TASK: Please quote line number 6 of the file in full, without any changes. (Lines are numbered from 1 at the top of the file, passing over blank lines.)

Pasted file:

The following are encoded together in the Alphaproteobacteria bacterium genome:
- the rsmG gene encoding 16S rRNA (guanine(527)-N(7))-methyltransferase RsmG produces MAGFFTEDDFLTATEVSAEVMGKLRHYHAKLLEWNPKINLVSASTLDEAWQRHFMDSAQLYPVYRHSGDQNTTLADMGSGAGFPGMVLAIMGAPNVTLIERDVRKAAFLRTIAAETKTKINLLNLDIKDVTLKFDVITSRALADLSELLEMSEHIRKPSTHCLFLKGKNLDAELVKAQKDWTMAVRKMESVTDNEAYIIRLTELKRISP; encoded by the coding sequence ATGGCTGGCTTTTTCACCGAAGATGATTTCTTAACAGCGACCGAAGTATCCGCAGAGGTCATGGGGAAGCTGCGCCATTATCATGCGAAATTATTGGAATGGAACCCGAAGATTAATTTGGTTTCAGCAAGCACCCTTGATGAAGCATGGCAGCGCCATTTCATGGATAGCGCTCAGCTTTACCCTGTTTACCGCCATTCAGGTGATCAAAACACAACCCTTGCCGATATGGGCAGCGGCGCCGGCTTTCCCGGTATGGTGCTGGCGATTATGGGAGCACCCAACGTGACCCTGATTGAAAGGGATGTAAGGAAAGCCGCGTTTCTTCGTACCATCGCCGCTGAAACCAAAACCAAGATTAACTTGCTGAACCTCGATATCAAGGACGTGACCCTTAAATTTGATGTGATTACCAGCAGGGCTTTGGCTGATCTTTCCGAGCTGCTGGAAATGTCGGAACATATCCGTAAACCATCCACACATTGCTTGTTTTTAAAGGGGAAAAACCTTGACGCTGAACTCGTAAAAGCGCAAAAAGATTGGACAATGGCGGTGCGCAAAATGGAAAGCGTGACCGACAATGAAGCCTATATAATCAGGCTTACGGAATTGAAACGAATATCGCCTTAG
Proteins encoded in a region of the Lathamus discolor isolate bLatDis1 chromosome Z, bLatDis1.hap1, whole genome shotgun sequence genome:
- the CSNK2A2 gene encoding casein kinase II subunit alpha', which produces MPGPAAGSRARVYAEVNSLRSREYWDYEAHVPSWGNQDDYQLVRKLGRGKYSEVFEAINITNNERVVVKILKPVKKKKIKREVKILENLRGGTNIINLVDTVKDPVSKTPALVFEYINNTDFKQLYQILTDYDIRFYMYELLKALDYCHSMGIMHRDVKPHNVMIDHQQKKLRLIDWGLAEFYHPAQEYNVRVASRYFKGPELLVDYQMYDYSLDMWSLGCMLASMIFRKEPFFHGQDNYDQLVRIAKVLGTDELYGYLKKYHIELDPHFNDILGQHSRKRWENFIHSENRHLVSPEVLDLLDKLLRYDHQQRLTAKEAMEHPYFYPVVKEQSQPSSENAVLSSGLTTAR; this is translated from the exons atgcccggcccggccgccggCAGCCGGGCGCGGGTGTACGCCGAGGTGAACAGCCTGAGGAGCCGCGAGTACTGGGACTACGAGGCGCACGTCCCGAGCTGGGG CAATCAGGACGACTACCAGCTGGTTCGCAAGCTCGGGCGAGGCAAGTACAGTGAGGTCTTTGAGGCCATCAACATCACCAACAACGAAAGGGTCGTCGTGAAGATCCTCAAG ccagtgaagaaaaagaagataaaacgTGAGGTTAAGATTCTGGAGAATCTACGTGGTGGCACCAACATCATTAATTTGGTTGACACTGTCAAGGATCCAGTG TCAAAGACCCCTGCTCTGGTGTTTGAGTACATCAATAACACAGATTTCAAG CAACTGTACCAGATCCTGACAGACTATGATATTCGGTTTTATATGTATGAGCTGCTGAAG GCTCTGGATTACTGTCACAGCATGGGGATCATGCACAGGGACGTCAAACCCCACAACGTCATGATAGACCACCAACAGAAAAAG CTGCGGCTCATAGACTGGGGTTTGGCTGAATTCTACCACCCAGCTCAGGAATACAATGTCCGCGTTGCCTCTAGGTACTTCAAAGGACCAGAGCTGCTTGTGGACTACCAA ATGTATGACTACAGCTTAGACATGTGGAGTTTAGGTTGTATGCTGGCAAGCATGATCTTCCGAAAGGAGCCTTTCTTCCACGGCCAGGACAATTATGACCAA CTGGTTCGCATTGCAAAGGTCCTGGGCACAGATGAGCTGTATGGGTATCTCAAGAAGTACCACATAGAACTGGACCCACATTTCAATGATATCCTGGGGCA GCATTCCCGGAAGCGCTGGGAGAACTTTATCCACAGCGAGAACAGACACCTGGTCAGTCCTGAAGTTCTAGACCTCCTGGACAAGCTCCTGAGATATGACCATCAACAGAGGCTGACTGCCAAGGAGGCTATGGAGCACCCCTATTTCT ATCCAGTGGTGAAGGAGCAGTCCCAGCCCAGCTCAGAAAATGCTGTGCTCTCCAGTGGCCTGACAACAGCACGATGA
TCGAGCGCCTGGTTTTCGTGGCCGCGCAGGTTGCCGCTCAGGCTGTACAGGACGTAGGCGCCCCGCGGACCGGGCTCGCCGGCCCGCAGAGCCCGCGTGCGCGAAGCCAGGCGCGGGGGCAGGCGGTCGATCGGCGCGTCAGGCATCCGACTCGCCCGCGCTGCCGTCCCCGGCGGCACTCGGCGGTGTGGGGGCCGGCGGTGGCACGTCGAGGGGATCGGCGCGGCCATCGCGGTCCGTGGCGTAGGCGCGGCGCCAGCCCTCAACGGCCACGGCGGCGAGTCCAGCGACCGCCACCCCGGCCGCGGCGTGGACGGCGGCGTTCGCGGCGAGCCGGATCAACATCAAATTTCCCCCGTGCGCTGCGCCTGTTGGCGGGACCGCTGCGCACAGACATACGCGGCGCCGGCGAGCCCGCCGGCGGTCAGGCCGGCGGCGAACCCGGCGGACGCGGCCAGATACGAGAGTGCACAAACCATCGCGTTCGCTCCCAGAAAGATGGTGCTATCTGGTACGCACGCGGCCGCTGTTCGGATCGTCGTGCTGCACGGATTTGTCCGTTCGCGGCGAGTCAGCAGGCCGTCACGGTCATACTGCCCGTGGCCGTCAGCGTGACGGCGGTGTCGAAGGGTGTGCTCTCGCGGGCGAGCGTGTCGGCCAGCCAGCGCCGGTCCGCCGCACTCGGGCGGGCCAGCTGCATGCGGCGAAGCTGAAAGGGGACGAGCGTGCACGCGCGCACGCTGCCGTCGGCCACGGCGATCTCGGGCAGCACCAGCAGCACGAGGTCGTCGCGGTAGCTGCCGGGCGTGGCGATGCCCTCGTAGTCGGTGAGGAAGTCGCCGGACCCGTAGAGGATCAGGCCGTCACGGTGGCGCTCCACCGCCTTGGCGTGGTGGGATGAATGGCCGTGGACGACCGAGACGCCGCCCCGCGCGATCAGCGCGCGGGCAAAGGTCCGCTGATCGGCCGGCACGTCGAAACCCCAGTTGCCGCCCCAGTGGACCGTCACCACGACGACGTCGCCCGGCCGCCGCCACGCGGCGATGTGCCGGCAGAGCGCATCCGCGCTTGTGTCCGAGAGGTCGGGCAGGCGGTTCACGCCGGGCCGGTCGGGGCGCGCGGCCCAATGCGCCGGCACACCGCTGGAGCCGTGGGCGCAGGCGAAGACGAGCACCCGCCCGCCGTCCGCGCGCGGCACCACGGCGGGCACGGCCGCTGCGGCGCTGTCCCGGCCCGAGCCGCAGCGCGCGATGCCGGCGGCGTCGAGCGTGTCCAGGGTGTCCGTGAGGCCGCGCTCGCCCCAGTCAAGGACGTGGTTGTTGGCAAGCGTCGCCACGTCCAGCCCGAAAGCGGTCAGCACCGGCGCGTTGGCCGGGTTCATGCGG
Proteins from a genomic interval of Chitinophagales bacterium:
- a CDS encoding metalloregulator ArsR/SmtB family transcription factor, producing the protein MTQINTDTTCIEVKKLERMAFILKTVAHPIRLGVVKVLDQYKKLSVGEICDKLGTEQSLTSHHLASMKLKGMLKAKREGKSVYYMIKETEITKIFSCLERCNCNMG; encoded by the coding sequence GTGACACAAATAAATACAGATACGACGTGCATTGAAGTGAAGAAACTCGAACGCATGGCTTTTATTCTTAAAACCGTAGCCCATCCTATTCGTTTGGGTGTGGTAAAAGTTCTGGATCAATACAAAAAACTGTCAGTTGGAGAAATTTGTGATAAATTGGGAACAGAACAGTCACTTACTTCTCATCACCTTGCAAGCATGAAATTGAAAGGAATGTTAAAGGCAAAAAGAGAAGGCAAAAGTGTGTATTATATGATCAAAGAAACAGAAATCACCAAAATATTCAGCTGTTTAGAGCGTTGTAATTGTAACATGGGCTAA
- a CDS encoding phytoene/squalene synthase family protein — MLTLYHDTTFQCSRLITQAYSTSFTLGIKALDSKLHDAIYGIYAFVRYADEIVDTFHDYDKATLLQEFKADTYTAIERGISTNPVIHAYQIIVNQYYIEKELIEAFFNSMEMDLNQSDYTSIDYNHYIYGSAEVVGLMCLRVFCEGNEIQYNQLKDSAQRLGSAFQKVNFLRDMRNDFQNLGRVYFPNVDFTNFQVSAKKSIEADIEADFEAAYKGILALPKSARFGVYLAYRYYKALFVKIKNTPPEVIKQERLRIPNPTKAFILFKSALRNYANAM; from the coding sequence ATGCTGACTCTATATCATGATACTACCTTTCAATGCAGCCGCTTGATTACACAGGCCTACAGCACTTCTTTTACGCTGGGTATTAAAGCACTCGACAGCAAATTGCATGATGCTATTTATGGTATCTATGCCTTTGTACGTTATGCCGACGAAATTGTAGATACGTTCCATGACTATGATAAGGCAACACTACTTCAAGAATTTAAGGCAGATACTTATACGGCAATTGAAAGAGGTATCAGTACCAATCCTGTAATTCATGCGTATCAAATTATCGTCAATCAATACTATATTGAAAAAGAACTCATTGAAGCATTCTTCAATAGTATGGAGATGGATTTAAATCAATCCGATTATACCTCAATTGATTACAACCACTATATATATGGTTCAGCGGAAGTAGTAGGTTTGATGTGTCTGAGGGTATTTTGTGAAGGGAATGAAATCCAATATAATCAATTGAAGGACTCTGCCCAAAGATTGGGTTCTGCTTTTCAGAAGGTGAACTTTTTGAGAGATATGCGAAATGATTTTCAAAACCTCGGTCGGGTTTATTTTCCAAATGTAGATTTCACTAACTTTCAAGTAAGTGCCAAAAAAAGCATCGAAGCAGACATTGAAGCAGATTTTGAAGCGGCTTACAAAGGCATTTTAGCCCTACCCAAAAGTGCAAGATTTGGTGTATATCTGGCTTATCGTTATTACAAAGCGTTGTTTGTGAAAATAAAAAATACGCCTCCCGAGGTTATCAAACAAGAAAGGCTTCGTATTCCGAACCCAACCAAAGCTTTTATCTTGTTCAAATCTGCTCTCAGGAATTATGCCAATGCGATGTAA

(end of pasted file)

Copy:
Proteins from a genomic interval of Chitinophagales bacterium: